(Above, Little Tern Chesil Beach © RSPB)
New Chesil Beach Study reveals 16 year 100,000km journey of rare seabird
Wildlife conservationists studying rare little terns nesting on Chesil Beach have discovered that two of the nesting colony residents are now fifteen and sixteen years old, and during their annual African migrations have notched up over 100,000km each.
The discovery was made during the fitting of new colour rings to the Chesil little terns in conjunction with the EU LIFE Little Tern Project.
Thalassa McMurdo Hamilton, Little Tern Project Officer said; “Steve Hales, a local bird ringer, carried out the colour ringing with Luke Phillips of RSPB. Steve has had a long association with metal ringing little tern chicks at Chesil in the past. As the ringing got underway we noticed some of the adults were glinting silver on their legs they already had a metal ring on and luckily, we managed to catch a few of these. We excitedly wrote down the ring number and Steve went home to check the BTO records to see how old they were. A few hours later Steve revealed, incredibly, that he had ringed these birds at Chesil Beach in 1999 and 2000 making these adults 15 and 16 years old!”
Steve Hales said “Handling a bird which I had ringed as a week-old chick on the same beach sixteen years ago was very rewarding. It emphasised just what an age some of our smaller seabirds can reach. The next three years of colour ringing the little terns under the EU LIFE partnership will hopefully produce other exciting discoveries.”
The Chesil Beach Little Tern project is in its sixth year, and with the number of breeding pairs increasing, project staff were delighted to be included in the national ringing project.
"An adult weighs the same as a tennis ball"
Thalassa added; “I was amazed to discover that these birds are returning here where they were first reared and that they are still breeding after 16 years. They are such small birds an adult weighs the same as a tennis ball - and deal with lots of stress during chick rearing so I couldn’t believe they were so old. They are much tougher than we think, as these birds have travelled over 100,000km in their lifetime which is astounding.”
“Being able to identify individuals at a colony has huge benefits to this species, the second rarest breeding seabird in the UK. It allows conservationists to understand the movement of little terns between different colonies, how faithful they are to their breeding colonies and, moreover, we can learn more about adult and juvenile survival. These questions remain largely unanswered and so armed with this information we will be better able to conserve this species.
“We’ve made a great start in 2015 and we will hopefully ring many more over the next few years, and gain an insight into these tough little terns, at the only colony in the southwest of England.
Marc Smith, Dorset Wildlife Trust Chesil Centre Officer said: "It is great to know that that these little terns are returning to Chesil Beach, even after such a long time. It just goes to show how important this area is for this rare little bird. The colony has been very successful over the last three years, with well over a hundred fledglings. Hopefully we will be seeing many of these return in the years to come."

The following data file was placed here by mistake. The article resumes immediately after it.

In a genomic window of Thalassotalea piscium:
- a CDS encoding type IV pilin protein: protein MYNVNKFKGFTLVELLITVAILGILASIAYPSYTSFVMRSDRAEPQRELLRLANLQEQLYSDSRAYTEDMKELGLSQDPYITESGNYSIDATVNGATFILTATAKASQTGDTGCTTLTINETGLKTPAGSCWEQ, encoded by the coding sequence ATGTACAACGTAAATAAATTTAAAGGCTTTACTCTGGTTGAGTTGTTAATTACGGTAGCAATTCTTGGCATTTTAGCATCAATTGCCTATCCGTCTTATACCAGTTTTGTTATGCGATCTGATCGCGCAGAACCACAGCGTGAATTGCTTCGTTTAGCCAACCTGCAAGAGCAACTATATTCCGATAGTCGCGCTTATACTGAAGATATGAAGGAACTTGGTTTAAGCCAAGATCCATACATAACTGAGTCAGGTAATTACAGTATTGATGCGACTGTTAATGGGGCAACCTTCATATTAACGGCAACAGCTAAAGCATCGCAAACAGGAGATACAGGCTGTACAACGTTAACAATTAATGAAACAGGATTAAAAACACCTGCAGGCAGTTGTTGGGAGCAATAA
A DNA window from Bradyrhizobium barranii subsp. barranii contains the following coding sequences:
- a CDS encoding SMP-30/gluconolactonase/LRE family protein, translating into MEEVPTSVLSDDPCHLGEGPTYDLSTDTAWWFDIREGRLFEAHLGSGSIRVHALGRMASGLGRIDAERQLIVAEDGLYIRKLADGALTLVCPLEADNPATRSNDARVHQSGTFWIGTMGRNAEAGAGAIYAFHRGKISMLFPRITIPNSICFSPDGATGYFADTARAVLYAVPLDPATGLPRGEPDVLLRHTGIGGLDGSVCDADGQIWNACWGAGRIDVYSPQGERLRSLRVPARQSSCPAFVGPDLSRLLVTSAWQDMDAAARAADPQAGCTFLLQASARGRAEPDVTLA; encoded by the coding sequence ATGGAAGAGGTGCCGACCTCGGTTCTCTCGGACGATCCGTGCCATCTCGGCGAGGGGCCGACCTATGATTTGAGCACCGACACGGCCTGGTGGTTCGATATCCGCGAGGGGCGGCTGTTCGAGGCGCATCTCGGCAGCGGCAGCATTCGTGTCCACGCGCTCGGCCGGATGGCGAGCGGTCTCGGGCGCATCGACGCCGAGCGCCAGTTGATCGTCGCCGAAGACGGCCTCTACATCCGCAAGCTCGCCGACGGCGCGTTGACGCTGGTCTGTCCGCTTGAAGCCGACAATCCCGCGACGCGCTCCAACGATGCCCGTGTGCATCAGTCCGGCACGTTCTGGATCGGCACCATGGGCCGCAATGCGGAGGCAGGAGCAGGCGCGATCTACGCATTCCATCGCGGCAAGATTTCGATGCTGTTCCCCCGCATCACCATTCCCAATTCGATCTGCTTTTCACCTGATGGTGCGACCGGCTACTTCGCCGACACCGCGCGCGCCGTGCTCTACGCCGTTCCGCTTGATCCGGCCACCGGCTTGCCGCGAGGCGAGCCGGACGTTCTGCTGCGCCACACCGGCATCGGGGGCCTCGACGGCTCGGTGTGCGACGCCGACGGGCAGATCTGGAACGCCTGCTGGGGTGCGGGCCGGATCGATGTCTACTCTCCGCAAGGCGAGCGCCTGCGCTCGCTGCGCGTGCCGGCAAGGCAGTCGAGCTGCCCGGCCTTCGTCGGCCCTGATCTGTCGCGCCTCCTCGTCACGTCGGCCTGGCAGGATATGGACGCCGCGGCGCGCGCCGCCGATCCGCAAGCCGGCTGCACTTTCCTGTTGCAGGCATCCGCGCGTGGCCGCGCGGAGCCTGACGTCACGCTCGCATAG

Gary Thompson, Coastal Manager for The Crown Estate, said: “As manager of Chesil beach and approximately half the UK foreshore, we know that good estate management of the coastal environment is crucial to the future of our wildlife and the sustainable development of our natural assets over the long term. We are delighted to have been able to support the little tern project since its inception and today’s fantastic news of its continued success demonstrates what can be achieved through dedication and working in partnership.”
The Chesil Beach Little Tern Project is a partnership between RSPB, Natural England, Crown Estate, Portland Court Leet, Dorset Wildlife Trust and the Chesil and Fleet Nature Reserve.
For further information, images and to arrange an interview please contact
Tony Whitehead, RSPB South West Press Officer 01392 453754, 07872 414365
- The oldest UK little tern is thought to be a bird that was colour-ringed in 2014 at a pre-breeding roost on the Inner Farne Islands, Northumberland. It was first ringed nearby on the Northumberland coast in 1992. This tern made it to 21 years and 10 months old at its time of recapture.
- This EU LIFE funded UK-wide Project - involving 10 partners - will lay the foundations for the long-term recovery of the little tern in the UK by increasing numbers of breeding pairs and productivity, identifying long-term plans for conservation and increasing public awareness and support.
- The European Commission manages the LIFE programme which is the European Union’s funding instrument for the environment and climate action. Natura 2000 is a network of sites which represent important habitat areas of the highest value for fauna and flora in Europe. It was set up to protect 200 important habitat types which are home to around 700 species. The LIFE funding allows the Natura 2000 network of sites to be protected and enhanced so that their value can be enjoyed by future generations.
- The EU LIFE Project partners are: Cumbria Wildlife Trust, Denbighshire County Council, Durham County Council, the Industry Nature Conservation Association (INCA), Lincolnshire Wildlife Trust, National Trust, Natural England, Northumberland County Council/Northumberland Coast AONB , RSPB and Spurn Bird Observatory Trust.
- The EU LIFE Little Tern Recovery Project website is www.rspb.org.uk/littleternproject
- There are approximately 1,500 to 1,900 pairs of little terns in the UK. Published long-term trends are -22% from 1986 to 2013 and -4% from 2000 to 2013 (The State of the UK’s Birds 2014).
- Little terns are listed on Schedule1 of the Wildlife and Countryside Act 1981, which makes it illegal to intentionally or recklessly disturb them while nesting.